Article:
Living beyond 100 years is becoming much more commonplace, despite the global challenges we’ve faced recently. In fact, according to a recent report from the Centers for Disease Control and Prevention, the average life expectancy in the United States reached an all-time high of 78 years.
The global pandemic will cause this number to decline in the short term, but it still means that more people are facing the reality of living much longer lives. The startling truth is that of the babies born in the United States today, as many as half can expect to celebrate their 100th birthday.[i]
That’s why I was excited to learn about an intriguing new initiative that was launched late last year by The Stanford Center on Longevity called The New Map of Life. It outlines how our societies need to change to account for our ever-increasing lifespans.
A new way of living
I’ve been a lifelong champion of prevention and if we’re going to be around longer while staying healthier, we need to be preparing ourselves for a new way of living, living that isn’t only about our life span, but also about our health span.
If you want to extend your health span, simple habits are the shortest path to doing so. Your health span is about living more of your years in good health. To me, it’s a big deal because good health is where we get our energy and vitality to fully enjoy life’s adventures. It’s also where we find strength and resilience—both mental and physical—to overcome life’s challenges.
If we are going to be living longer lives, past 100 years, how we experience them becomes even more important. Especially if we want to improve our quality of life. What will we do with all that extra time? Luckily, The New Map of Life initiative provides guidance on how we might reshape our longer lives.
Here are some highlights from the report that I think you will appreciate:
Stay curious and keep learning
Instead of only focusing on education early on in your first couple decades, look for learning opportunities beyond formal education. Be curious at every stage of your life and have a growth mindset.
Embrace life transitions
If you are living a 100-year-life, you should be resetting your direction often. There are multiple intersections throughout the decades of life that provide more opportunity for meaningful interactions across generations. Interactions where knowledge and wisdom will flow, improving everyone’s quality of life, no matter the age.
Americans over 30 years of age gain about a pound a year on average, and by 40 years they begin to lose muscle mass. Many health changes that we experience throughout life that were thought to be inevitable signs of aging can, instead, be attributed to disuse. Staying active – such as 30-minute walks five times per week and muscle-strengthening exercises twice a week – can help mitigate aging effects.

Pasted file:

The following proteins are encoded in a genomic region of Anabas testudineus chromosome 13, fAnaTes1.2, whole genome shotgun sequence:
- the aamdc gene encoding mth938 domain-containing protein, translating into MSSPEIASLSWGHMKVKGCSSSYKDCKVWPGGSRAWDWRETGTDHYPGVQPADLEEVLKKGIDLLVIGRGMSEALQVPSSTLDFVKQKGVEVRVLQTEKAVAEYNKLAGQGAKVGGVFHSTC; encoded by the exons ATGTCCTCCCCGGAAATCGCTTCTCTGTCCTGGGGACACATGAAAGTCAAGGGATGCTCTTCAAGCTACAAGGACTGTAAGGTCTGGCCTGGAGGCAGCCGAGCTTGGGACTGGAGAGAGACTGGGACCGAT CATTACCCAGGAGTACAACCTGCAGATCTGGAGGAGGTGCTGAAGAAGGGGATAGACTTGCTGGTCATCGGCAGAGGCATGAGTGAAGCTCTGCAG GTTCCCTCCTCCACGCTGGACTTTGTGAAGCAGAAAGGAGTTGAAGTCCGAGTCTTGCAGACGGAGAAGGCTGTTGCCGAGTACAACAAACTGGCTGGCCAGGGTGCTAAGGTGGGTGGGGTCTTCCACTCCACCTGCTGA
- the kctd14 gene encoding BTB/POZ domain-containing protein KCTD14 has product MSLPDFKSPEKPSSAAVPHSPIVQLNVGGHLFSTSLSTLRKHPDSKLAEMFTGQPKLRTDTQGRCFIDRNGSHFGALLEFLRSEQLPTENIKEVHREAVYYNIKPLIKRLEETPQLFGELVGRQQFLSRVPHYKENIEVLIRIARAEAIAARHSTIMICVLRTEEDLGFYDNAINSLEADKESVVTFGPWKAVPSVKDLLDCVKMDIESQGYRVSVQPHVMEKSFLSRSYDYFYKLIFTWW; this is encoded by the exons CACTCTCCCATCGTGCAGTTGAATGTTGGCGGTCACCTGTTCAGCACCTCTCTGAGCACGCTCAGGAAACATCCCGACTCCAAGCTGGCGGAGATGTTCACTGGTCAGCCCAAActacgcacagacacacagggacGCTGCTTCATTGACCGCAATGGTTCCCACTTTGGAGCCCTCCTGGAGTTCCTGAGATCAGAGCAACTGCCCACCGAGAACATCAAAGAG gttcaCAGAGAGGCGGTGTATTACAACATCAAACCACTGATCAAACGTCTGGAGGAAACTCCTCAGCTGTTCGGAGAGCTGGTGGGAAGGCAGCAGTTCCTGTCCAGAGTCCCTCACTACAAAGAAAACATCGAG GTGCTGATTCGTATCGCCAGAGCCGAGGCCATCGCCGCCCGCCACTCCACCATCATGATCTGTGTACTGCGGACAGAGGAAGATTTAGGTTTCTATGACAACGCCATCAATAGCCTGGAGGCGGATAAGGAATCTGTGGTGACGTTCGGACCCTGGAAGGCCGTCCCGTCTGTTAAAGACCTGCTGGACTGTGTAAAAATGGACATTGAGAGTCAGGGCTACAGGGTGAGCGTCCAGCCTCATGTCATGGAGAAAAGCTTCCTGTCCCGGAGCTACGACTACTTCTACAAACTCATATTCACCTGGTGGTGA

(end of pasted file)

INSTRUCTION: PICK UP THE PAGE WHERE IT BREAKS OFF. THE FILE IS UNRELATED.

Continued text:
Build a strong community of friends
Make an effort to emphasize friendship even during the busiest years of your life when it might seem harder to make time for relationships. A healthy social life with a handful of close friends is a strong predictor of health, and even the length of our life.
See yourself living a good long life
Although we’ve added 30 years to our life expectancy, we shouldn’t just add them onto the end. Take advantage of those extra years throughout your life by thinking holistically about all 100 years. Find a new sport, go back to school, or even start a new career later in life.
The human body is an amazing machine. Given the right nutrition and maintenance, it can keep going strong for a very long time. Well past 100 years. Healthy eating and taking Nutrilite™ products to fill gaps in my diet have been like extra insurance for me.
For starters, I consume enough high-quality protein every day because it is an essential building block to help regain muscle mass. Nutrilite™ All Plant Protein Powder can be a good protein supplement. And studies have found that supplementation of plant-based multivitamin supplements, like Nutrilite™ Double X multivitamin, provide antioxidant benefits on oxidative stress that are essential to support optimal health.*
Making the most of our lives and improving the way we think about each stage of our growth will maximize our health spans. And a healthier world is a better place for everyone.
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[i] https://longevity.stanford.edu/ 100 Years to Thrive
*This statement has not been reviewed by the Food and Drug Administration. This product is not intended to diagnose, treat, cure, or prevent any disease.